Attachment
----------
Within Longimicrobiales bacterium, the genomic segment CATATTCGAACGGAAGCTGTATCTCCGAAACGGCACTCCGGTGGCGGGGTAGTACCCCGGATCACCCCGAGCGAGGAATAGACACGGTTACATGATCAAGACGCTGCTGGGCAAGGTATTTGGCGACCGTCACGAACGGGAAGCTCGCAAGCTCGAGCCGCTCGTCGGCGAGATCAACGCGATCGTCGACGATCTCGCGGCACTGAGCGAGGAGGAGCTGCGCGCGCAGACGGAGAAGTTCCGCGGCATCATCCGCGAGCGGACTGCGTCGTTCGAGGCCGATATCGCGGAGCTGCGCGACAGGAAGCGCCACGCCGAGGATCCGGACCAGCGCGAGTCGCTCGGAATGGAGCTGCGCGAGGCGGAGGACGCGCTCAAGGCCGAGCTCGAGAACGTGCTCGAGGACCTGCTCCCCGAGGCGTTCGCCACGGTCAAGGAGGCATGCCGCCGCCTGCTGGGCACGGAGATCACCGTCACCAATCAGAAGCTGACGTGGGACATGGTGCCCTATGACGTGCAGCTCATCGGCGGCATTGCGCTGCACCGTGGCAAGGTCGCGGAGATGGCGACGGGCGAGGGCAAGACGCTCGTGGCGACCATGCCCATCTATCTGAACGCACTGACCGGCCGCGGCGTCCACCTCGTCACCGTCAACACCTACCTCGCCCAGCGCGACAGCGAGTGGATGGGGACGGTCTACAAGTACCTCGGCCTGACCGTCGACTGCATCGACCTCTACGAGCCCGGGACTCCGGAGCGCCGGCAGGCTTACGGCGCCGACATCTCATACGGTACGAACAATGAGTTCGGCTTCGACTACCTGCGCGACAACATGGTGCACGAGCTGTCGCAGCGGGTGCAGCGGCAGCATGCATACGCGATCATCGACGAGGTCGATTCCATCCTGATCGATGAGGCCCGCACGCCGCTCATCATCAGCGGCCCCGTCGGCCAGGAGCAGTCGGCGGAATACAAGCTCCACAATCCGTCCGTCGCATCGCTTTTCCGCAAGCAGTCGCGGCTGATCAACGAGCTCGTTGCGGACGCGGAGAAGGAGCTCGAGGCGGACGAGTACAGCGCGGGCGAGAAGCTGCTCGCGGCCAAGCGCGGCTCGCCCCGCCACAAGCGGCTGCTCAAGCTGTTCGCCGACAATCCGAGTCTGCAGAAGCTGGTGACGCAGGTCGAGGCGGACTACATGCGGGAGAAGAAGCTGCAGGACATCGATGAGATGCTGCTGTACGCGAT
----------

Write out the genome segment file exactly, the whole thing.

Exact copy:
Within Longimicrobiales bacterium, the genomic segment CATATTCGAACGGAAGCTGTATCTCCGAAACGGCACTCCGGTGGCGGGGTAGTACCCCGGATCACCCCGAGCGAGGAATAGACACGGTTACATGATCAAGACGCTGCTGGGCAAGGTATTTGGCGACCGTCACGAACGGGAAGCTCGCAAGCTCGAGCCGCTCGTCGGCGAGATCAACGCGATCGTCGACGATCTCGCGGCACTGAGCGAGGAGGAGCTGCGCGCGCAGACGGAGAAGTTCCGCGGCATCATCCGCGAGCGGACTGCGTCGTTCGAGGCCGATATCGCGGAGCTGCGCGACAGGAAGCGCCACGCCGAGGATCCGGACCAGCGCGAGTCGCTCGGAATGGAGCTGCGCGAGGCGGAGGACGCGCTCAAGGCCGAGCTCGAGAACGTGCTCGAGGACCTGCTCCCCGAGGCGTTCGCCACGGTCAAGGAGGCATGCCGCCGCCTGCTGGGCACGGAGATCACCGTCACCAATCAGAAGCTGACGTGGGACATGGTGCCCTATGACGTGCAGCTCATCGGCGGCATTGCGCTGCACCGTGGCAAGGTCGCGGAGATGGCGACGGGCGAGGGCAAGACGCTCGTGGCGACCATGCCCATCTATCTGAACGCACTGACCGGCCGCGGCGTCCACCTCGTCACCGTCAACACCTACCTCGCCCAGCGCGACAGCGAGTGGATGGGGACGGTCTACAAGTACCTCGGCCTGACCGTCGACTGCATCGACCTCTACGAGCCCGGGACTCCGGAGCGCCGGCAGGCTTACGGCGCCGACATCTCATACGGTACGAACAATGAGTTCGGCTTCGACTACCTGCGCGACAACATGGTGCACGAGCTGTCGCAGCGGGTGCAGCGGCAGCATGCATACGCGATCATCGACGAGGTCGATTCCATCCTGATCGATGAGGCCCGCACGCCGCTCATCATCAGCGGCCCCGTCGGCCAGGAGCAGTCGGCGGAATACAAGCTCCACAATCCGTCCGTCGCATCGCTTTTCCGCAAGCAGTCGCGGCTGATCAACGAGCTCGTTGCGGACGCGGAGAAGGAGCTCGAGGCGGACGAGTACAGCGCGGGCGAGAAGCTGCTCGCGGCCAAGCGCGGCTCGCCCCGCCACAAGCGGCTGCTCAAGCTGTTCGCCGACAATCCGAGTCTGCAGAAGCTGGTGACGCAGGTCGAGGCGGACTACATGCGGGAGAAGAAGCTGCAGGACATCGATGAGATGCTGCTGTACGCGAT